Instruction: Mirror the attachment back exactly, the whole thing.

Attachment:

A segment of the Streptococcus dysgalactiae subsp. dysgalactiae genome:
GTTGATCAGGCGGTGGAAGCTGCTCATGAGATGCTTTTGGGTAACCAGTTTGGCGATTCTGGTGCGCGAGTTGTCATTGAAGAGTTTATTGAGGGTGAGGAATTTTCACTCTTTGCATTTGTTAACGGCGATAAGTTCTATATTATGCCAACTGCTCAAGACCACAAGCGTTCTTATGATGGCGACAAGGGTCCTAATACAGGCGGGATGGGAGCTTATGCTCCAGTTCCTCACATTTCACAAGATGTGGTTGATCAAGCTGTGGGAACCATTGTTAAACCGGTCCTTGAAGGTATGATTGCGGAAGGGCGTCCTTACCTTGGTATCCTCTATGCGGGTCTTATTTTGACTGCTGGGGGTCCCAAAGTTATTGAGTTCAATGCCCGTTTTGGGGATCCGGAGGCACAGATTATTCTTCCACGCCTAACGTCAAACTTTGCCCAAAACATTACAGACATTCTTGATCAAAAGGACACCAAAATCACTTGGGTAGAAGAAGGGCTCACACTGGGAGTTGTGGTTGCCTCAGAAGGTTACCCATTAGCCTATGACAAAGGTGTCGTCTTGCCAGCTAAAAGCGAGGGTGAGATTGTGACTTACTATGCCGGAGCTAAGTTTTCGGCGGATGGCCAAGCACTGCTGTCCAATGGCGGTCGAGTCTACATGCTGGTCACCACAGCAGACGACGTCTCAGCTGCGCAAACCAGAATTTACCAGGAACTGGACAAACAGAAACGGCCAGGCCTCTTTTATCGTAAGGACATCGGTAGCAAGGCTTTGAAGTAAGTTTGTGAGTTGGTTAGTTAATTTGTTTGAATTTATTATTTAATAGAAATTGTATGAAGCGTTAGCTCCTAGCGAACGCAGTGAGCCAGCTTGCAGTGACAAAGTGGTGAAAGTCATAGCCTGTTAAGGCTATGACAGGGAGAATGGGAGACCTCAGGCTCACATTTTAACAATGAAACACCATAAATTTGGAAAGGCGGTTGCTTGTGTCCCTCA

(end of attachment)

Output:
A segment of the Streptococcus dysgalactiae subsp. dysgalactiae genome:
GTTGATCAGGCGGTGGAAGCTGCTCATGAGATGCTTTTGGGTAACCAGTTTGGCGATTCTGGTGCGCGAGTTGTCATTGAAGAGTTTATTGAGGGTGAGGAATTTTCACTCTTTGCATTTGTTAACGGCGATAAGTTCTATATTATGCCAACTGCTCAAGACCACAAGCGTTCTTATGATGGCGACAAGGGTCCTAATACAGGCGGGATGGGAGCTTATGCTCCAGTTCCTCACATTTCACAAGATGTGGTTGATCAAGCTGTGGGAACCATTGTTAAACCGGTCCTTGAAGGTATGATTGCGGAAGGGCGTCCTTACCTTGGTATCCTCTATGCGGGTCTTATTTTGACTGCTGGGGGTCCCAAAGTTATTGAGTTCAATGCCCGTTTTGGGGATCCGGAGGCACAGATTATTCTTCCACGCCTAACGTCAAACTTTGCCCAAAACATTACAGACATTCTTGATCAAAAGGACACCAAAATCACTTGGGTAGAAGAAGGGCTCACACTGGGAGTTGTGGTTGCCTCAGAAGGTTACCCATTAGCCTATGACAAAGGTGTCGTCTTGCCAGCTAAAAGCGAGGGTGAGATTGTGACTTACTATGCCGGAGCTAAGTTTTCGGCGGATGGCCAAGCACTGCTGTCCAATGGCGGTCGAGTCTACATGCTGGTCACCACAGCAGACGACGTCTCAGCTGCGCAAACCAGAATTTACCAGGAACTGGACAAACAGAAACGGCCAGGCCTCTTTTATCGTAAGGACATCGGTAGCAAGGCTTTGAAGTAAGTTTGTGAGTTGGTTAGTTAATTTGTTTGAATTTATTATTTAATAGAAATTGTATGAAGCGTTAGCTCCTAGCGAACGCAGTGAGCCAGCTTGCAGTGACAAAGTGGTGAAAGTCATAGCCTGTTAAGGCTATGACAGGGAGAATGGGAGACCTCAGGCTCACATTTTAACAATGAAACACCATAAATTTGGAAAGGCGGTTGCTTGTGTCCCTCA